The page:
Throughout the Old Testament, a spotless animal was permitted to die in place of the sinner. Sin required death—either the death of the sinner or the death of an allowed substitute. No person in the Old Testament was qualified to be a sin sacrifice, as Jesus was, so animals were used as pictures to teach about the future Christ. These animals were, in various ways, pictured as being made one with the sinners in order to point to Christ being made one with believers. The first sacrifice was when God made clothing of animal skin to cover the nakedness of Adam and Eve, whose sin incurred their nakedness and need of clothing. This was such a beautiful picture of substitutionary sacrifice! Imagine them wearing the skin of this animal, which gave its life to pay for their sin. What a picture of union between sinner and sacrifice. The skin from the animal’s back was now on their back—they were walking around in its skin as if they had become the animal; while it had died for their sin as if it had become them.
Adam was the firstborn of humanity—the first Adam. Christ was the Last Adam. There are only two races, the race of the firstborn and that of the Lastborn—of Adam and of Christ. This also is pictured throughout the Old Testament. Cain, the firstborn killed Able and lost the birthright. Seth gained it and Christ would come through his line. Esau sold his birthright for sinful greed, and the lastborn, Jacob, gained it. And how did he gain it? By putting on the skin of the firstborn, so to speak—the skin of an animal as substitute for the skin of Esau—and going to the father in place of the firstborn. That which Esau had coming was then given to Jacob in his place. What did Isaac say? “The voice is Jacob’s voice, but the hands are the hands of Esau.” And when the time was right, God the Son put on the same hairy skin that we have—our humanity and our flesh and bones—and went before the Father in our place to take what we had coming. Can you imagine God saying, “The voice is God’s voice, but the hands are the hands of a man,” as the Lastborn Savior died in place of all of the firstborn who would believe in Him?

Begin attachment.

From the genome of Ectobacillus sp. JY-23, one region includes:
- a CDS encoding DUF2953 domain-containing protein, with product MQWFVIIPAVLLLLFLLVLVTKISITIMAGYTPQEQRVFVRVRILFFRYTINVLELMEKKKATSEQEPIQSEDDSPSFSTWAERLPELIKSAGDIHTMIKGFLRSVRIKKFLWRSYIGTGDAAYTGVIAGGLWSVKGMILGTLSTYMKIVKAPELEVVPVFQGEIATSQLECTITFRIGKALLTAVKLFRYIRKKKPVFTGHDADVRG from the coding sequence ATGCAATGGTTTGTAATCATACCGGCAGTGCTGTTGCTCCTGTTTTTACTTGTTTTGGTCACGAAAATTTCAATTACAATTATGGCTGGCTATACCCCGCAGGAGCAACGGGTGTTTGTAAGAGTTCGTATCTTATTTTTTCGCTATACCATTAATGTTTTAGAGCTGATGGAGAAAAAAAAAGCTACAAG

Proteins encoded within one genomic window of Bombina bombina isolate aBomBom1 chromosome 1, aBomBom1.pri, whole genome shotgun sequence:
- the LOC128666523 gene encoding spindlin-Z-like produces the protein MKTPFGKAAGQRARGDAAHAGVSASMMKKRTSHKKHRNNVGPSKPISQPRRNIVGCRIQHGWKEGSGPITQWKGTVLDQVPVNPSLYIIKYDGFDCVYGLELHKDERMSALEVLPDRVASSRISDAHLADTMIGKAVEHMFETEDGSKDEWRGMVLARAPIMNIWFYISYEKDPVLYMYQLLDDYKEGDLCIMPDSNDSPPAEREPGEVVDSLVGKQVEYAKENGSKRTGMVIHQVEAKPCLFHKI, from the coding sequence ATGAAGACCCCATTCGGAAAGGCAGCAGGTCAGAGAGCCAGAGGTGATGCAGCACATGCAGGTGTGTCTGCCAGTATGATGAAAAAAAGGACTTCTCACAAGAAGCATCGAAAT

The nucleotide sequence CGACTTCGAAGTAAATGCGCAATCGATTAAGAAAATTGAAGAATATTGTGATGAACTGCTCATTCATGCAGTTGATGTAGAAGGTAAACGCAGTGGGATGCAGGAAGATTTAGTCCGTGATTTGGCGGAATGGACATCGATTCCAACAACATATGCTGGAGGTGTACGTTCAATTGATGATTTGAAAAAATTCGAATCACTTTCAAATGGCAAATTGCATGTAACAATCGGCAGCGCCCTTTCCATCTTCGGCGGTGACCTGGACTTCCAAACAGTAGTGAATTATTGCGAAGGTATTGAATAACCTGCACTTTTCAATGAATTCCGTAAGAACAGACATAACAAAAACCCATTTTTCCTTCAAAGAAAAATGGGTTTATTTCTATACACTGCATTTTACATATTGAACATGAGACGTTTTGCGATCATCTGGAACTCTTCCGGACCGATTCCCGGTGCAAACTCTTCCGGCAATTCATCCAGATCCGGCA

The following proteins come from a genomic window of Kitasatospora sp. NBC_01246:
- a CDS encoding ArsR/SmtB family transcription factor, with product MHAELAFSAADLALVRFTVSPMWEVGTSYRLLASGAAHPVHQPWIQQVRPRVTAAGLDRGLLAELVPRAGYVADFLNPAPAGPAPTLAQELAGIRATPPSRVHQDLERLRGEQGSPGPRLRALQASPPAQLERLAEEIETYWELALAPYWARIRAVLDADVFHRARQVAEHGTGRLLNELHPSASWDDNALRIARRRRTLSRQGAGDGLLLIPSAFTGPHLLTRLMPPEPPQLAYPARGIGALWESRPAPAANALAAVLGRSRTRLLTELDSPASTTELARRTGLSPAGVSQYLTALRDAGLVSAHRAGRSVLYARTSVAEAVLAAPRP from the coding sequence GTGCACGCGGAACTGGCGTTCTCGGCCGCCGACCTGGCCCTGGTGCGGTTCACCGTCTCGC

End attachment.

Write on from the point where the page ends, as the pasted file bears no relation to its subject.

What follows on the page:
The last plague to free the Hebrews from Egypt was the death of the firstborn. But those households of faith had their firstborn saved by the sacrifice of a lamb. After killing the lamb, they had to put its blood on the wooden doorpost. Perhaps it would have been a clearer picture for us if they had to nail the lamb to the doorpost. But the blood should be sufficient. After that, they had to eat the lamb in its entirety (or burn what they could not finish). This, too, was a picture of the oneness of Christ and the believer that would one day come. The sinner must be made one with the sacrifice. By eating it, they were bringing it into their being and becoming one with it.
Jump forward to the New Testament and we find that we are to remember Christ’s death in our place by eating the bread which is His body broken for us and drinking the wine which is His blood shed for us. This symbolized becoming one with His sacrificial death by becoming one with Him. Rom. 6:3, “Do you not know that as many as are [immersed] into Christ are [immersed] into His death?” This is not immersion into water but into His Spirit, by His Spirit being put into us as He sends the Spirit of His Son into our hearts crying, “Abba! Father!” By thus being united to Christ’s spirit, we are united to His death—as well as united to His life, both His current life in us now and His past life on earth. We are joined in human identity to Jesus and we gain an ownership in His righteous deeds and His atoning death just as if we had done it instead of Him! We are saved from our sins by the blood of the Lamb of God, because that Lamb is in us and we are one with Him!